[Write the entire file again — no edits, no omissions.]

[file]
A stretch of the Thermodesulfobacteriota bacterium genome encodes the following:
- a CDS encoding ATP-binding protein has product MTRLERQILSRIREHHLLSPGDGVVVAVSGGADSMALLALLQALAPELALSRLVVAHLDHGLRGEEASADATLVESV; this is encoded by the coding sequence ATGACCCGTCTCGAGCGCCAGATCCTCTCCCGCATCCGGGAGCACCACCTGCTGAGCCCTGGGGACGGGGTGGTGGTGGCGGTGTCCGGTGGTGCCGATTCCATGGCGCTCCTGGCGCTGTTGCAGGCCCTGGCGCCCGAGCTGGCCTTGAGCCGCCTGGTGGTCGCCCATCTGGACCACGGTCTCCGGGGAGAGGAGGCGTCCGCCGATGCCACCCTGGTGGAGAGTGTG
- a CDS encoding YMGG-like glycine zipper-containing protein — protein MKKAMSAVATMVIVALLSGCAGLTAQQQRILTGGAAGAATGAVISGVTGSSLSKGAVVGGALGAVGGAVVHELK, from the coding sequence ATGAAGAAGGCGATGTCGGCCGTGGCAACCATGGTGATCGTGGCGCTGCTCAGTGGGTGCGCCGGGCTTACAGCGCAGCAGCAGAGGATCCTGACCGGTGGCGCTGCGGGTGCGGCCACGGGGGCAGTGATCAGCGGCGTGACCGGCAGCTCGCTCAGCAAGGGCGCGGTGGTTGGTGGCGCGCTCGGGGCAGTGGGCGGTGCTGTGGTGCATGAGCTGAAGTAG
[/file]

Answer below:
A stretch of the Thermodesulfobacteriota bacterium genome encodes the following:
- a CDS encoding ATP-binding protein has product MTRLERQILSRIREHHLLSPGDGVVVAVSGGADSMALLALLQALAPELALSRLVVAHLDHGLRGEEASADATLVESV; this is encoded by the coding sequence ATGACCCGTCTCGAGCGCCAGATCCTCTCCCGCATCCGGGAGCACCACCTGCTGAGCCCTGGGGACGGGGTGGTGGTGGCGGTGTCCGGTGGTGCCGATTCCATGGCGCTCCTGGCGCTGTTGCAGGCCCTGGCGCCCGAGCTGGCCTTGAGCCGCCTGGTGGTCGCCCATCTGGACCACGGTCTCCGGGGAGAGGAGGCGTCCGCCGATGCCACCCTGGTGGAGAGTGTG
- a CDS encoding YMGG-like glycine zipper-containing protein — protein MKKAMSAVATMVIVALLSGCAGLTAQQQRILTGGAAGAATGAVISGVTGSSLSKGAVVGGALGAVGGAVVHELK, from the coding sequence ATGAAGAAGGCGATGTCGGCCGTGGCAACCATGGTGATCGTGGCGCTGCTCAGTGGGTGCGCCGGGCTTACAGCGCAGCAGCAGAGGATCCTGACCGGTGGCGCTGCGGGTGCGGCCACGGGGGCAGTGATCAGCGGCGTGACCGGCAGCTCGCTCAGCAAGGGCGCGGTGGTTGGTGGCGCGCTCGGGGCAGTGGGCGGTGCTGTGGTGCATGAGCTGAAGTAG